Iron Status and Resting Immune Function in Female Collegiate Swimmers
William A. Braun, Michael G. Flynn, Daniel L. Carl, Kathy K. Carroll, Todd Brickman, and Charlie P. Lambert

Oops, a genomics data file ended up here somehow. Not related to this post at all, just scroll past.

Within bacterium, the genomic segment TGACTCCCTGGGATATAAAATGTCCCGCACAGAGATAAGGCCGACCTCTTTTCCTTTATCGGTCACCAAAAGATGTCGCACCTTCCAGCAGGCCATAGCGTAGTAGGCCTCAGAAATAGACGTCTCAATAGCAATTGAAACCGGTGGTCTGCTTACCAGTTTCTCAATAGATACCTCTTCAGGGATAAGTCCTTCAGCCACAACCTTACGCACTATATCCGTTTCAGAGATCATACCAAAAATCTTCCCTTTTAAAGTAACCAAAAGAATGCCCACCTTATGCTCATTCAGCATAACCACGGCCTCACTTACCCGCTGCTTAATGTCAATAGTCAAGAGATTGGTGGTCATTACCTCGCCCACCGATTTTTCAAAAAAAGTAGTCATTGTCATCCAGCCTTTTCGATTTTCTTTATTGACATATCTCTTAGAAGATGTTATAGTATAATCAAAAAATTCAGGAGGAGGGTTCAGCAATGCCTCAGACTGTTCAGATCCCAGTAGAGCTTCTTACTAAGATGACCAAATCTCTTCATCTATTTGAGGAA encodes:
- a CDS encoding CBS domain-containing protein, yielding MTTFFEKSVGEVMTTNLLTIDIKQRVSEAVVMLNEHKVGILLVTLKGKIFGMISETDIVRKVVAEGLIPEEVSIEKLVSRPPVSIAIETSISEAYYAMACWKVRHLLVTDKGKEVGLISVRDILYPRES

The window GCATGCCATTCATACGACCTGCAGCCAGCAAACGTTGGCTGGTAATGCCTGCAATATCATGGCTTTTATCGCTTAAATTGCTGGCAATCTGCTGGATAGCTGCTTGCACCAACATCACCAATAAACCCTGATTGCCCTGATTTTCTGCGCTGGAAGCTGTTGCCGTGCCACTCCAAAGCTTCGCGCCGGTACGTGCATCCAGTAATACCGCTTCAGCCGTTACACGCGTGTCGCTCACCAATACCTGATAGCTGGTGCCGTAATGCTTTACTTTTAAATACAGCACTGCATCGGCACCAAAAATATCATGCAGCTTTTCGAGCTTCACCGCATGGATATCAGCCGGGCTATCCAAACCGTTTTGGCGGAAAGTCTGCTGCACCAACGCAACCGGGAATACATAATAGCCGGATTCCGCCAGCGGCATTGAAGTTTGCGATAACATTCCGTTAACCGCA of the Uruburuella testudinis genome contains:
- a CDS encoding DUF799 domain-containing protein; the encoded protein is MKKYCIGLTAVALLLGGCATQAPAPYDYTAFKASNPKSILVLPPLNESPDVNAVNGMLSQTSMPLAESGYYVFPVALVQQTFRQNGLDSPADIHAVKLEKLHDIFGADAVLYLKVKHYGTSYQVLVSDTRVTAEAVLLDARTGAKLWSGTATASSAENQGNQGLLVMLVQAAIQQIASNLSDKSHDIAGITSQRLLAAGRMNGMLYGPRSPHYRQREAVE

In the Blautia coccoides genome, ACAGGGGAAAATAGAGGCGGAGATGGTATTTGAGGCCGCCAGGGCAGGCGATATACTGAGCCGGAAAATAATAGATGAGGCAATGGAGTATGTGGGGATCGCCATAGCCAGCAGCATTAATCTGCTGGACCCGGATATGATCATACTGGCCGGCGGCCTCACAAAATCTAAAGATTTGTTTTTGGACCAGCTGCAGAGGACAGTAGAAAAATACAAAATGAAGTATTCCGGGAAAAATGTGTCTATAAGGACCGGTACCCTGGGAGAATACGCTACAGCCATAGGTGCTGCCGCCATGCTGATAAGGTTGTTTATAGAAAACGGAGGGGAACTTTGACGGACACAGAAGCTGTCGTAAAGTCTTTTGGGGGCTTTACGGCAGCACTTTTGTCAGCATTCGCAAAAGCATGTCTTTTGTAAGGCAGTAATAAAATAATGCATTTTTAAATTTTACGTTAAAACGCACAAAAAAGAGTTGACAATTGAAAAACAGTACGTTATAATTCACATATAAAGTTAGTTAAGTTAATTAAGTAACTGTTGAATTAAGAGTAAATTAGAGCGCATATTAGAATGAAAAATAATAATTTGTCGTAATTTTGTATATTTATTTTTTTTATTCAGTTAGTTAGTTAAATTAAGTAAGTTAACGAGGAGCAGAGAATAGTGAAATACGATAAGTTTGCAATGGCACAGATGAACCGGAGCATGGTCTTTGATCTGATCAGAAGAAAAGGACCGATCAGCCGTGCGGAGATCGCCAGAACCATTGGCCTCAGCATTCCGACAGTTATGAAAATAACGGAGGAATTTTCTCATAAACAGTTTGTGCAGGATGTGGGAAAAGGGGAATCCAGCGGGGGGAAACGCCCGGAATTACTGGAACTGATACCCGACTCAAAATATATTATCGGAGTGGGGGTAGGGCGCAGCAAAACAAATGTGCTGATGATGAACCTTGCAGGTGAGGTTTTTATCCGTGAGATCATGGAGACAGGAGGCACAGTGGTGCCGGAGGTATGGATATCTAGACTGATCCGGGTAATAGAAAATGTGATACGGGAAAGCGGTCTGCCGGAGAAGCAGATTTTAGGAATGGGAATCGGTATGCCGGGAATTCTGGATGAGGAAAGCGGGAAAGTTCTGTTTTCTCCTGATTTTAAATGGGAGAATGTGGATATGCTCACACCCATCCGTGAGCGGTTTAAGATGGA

Iron deficiency may lead to anemia and may result in compromised endurance exercise performance. Iron deficiency has also been reported to adversely affect the immune system and has been associated with attenuation of natural killer cell (NK) activity. This study was conducted to examine the relationship between iron status and NK activity in highly conditioned female athletes. Ten collegiate female swimmers (SWM) and 9 inactive females (SED) participated in this investigation. Resting blood samples were obtained and analyzed for serum iron and ferritin. NK activity (% lysis) was determined using a whole blood method (51Cr release assay). No significant relationship was found between iron and NK activity (r = 0.55, p = .09), nor between serum ferritin and NK activity (r = 0.33. p = .35) for SWM. ANOVA revealed significantly greater NK activity for SWM (51.63 ± 15.79%) versus SED (30.34 ± 13.67%). Serum ferritin levels were not significantly different between SWM (20.38±8.62Ƞg · ml−1) and SED (16.79±10.53Ƞg · ml−1), nor were iron values different between groups (16.54 ± 2.17 μmol · L−1 SWM; 11.92 ± 2.61 μmol · L−1 SED). A significant relationship between iron status and resting immune function could not be established. Exercise training may affect NK activity; however, the influence of iron status on immune function requires further evaluation.